Window tinting information

This information applies to light vehicles only. For heavy vehicles, with a Gross Vehicle Mass exceeding 4.5 tonnes, please consult the National Heavy Vehicle Regulator.

Drivers must have the best possible vision of the road and other road users. Any reduction in driver vision will lead to a reduction in safety, particularly in poor light conditions, such as twilight, rain, fog or snow.

Tinted windows can significantly reduce driver vision. This effect may be even worse for the elderly and people with even minor vision loss. Therefore, it is desirable that the visible light transmittance (VLT) of windows is not reduced below the level as supplied by the vehicle manufacturer. Nevertheless, windows are often tinted with the intention of assisting privacy and reducing heat, glare, and ultraviolet light. 

If you wish to tint your vehicle’s windows, the application of window tinting must comply with the requirements set out below. 

VicRoads may grant certain exemptions for vehicles constructed for a special purpose. For further information, please refer to the Vehicles non-compliant with Australian standards page.  

Windscreens

Windscreens need to have a minimum VLT of 70 percent.

Tinting on windscreens is only acceptable if they are darkened during the manufacturing process. Films can not be applied to windscreens, except for the top section, as described below.

Windscreens may have a tinted band of less than 70 percent VLT above the wiper arc area or the top 10 percent of the windscreen, whichever is greater. However, the tinted band must not cover any sensors or cameras mounted inside.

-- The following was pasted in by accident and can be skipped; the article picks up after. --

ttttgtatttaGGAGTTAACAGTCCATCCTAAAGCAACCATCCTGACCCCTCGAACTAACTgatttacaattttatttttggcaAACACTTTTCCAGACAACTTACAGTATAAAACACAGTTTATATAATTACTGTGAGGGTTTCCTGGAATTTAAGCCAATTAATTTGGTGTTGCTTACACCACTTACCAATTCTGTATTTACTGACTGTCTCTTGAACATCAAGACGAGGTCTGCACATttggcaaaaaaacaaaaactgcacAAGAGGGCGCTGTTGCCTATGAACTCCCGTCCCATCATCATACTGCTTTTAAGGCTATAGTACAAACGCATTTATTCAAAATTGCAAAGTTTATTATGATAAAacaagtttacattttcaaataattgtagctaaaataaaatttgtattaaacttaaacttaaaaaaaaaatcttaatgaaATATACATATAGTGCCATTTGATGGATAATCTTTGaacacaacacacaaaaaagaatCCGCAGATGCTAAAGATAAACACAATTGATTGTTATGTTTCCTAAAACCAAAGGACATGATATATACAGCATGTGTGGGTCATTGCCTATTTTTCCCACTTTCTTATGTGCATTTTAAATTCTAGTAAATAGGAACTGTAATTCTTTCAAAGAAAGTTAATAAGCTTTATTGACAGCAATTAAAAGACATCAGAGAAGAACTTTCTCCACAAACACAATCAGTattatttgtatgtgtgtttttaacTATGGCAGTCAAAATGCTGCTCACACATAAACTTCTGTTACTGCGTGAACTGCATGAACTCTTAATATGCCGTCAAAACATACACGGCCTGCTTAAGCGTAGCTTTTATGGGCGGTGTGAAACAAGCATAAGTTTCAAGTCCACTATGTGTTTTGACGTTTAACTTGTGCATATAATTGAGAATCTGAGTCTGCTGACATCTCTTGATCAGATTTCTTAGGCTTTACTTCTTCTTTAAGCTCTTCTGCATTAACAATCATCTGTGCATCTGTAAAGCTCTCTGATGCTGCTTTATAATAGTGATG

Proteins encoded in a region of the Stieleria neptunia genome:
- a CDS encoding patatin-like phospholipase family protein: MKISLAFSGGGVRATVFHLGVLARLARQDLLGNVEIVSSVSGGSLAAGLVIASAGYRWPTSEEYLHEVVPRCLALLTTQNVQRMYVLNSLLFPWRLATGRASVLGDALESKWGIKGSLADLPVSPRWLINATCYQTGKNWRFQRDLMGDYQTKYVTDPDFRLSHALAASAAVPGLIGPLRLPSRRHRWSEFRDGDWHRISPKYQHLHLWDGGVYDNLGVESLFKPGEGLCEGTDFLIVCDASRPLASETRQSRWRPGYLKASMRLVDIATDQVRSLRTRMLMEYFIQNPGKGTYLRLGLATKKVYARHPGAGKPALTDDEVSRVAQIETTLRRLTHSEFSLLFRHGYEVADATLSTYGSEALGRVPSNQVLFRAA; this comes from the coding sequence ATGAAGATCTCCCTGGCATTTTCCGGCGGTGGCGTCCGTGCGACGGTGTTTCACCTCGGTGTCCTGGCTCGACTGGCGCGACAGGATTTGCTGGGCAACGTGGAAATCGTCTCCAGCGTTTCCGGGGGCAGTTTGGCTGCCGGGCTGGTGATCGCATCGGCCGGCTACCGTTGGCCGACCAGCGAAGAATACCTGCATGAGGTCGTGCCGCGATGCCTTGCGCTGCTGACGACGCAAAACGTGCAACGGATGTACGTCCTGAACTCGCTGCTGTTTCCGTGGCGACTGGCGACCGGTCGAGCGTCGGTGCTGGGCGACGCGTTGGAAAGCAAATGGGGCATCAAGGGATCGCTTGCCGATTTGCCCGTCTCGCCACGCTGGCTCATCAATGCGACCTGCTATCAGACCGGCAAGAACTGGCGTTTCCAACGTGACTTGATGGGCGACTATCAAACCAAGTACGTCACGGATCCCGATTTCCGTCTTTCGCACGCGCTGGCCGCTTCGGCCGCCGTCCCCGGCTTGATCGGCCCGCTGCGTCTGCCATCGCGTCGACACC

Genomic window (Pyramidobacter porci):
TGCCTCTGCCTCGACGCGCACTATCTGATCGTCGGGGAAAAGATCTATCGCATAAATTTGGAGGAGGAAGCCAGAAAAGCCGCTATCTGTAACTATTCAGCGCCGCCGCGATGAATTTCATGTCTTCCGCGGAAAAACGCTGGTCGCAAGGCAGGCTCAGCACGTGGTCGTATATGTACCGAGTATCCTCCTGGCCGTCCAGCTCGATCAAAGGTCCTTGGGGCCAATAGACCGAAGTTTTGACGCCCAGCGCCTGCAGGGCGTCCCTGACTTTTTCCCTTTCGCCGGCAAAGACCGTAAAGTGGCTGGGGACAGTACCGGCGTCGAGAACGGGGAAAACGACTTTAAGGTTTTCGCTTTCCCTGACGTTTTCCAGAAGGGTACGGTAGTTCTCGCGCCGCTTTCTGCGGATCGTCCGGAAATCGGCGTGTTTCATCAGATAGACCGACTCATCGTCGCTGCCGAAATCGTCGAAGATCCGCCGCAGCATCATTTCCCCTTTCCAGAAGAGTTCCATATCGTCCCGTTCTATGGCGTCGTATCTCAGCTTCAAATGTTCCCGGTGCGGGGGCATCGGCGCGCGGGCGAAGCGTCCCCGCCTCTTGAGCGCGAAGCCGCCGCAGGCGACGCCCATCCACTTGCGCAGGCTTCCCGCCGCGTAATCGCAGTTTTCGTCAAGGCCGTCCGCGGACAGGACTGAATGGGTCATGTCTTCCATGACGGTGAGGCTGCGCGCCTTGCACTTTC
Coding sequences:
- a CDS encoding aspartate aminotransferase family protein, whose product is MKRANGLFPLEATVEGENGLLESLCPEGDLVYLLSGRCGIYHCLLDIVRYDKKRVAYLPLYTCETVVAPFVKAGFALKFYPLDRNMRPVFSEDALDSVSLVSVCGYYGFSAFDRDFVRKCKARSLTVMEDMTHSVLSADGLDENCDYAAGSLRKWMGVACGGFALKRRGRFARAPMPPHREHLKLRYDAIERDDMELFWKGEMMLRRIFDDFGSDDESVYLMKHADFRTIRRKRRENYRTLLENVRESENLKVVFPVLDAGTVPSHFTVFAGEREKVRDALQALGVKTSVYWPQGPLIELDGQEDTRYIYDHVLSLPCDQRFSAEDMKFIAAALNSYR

Windows 

Front side windows may have tinting provided that the VLT is 35 percent or more. 
If a car has a rear vision mirror fitted to each side, windows located behind the driver’s seating position may have tinting provided that the VLT is 20 percent or more. 

For buses and vehicles designed for the carriage of goods, there are no minimum VLT requirements for windows located behind the driver’s seating position.

Any windows located above the driver are also exempt from minimum VLT requirements.

Privacy glass 

Some vehicles are fitted with windows that have been darkened at the time of manufacture. They are known as ‘privacy glass’ or ‘body tinted’ windows. They are typically marked with the word ‘TINTED’ or the codes ‘AS3’ or ‘V’.

If you apply a film to a factory-tinted window, the resulting VLT must not be less than the requirements listed above.

If a factory-tinted window has a VLT less than the requirements, then you may not apply any film to the window. This prohibition includes ‘clear’ films.

Signs and wrapping

The requirements for perforated signs and vehicle wraps are the same as the requirements for tinted films. Rear windows may be covered by a perforated sign or wrap if the above VLT requirements are met.

Reflectance

The reflectance of any window fitted with film must not be more than 10 percent. This is the equivalent reflectance of untreated glass.

Window tinting imagesPassenger vehicles

A - Minimum 70% VLT. No film permitted.
B - Tinted band of less than 70% VLT permitted above the wiper arc area or the top 10% of the windscreen (whichever is greater).
C - Minimum 35% VLT.
D - Minimum 20% VLT if at least one rear vision mirror is fitted to each side of the vehicle.

 

Vehicles designed for carriage of goods and light buses

A - Minimum 70% VLT. No film permitted.
B - Tinted band of less than 70% VLT permitted above the wiper arc area or the top 10% of the windscreen (whichever is greater).
C - Minimum 35% VLT.
E - No minimum VLT if at least one rear vision mirror is fitted to each side of the vehicle.

 

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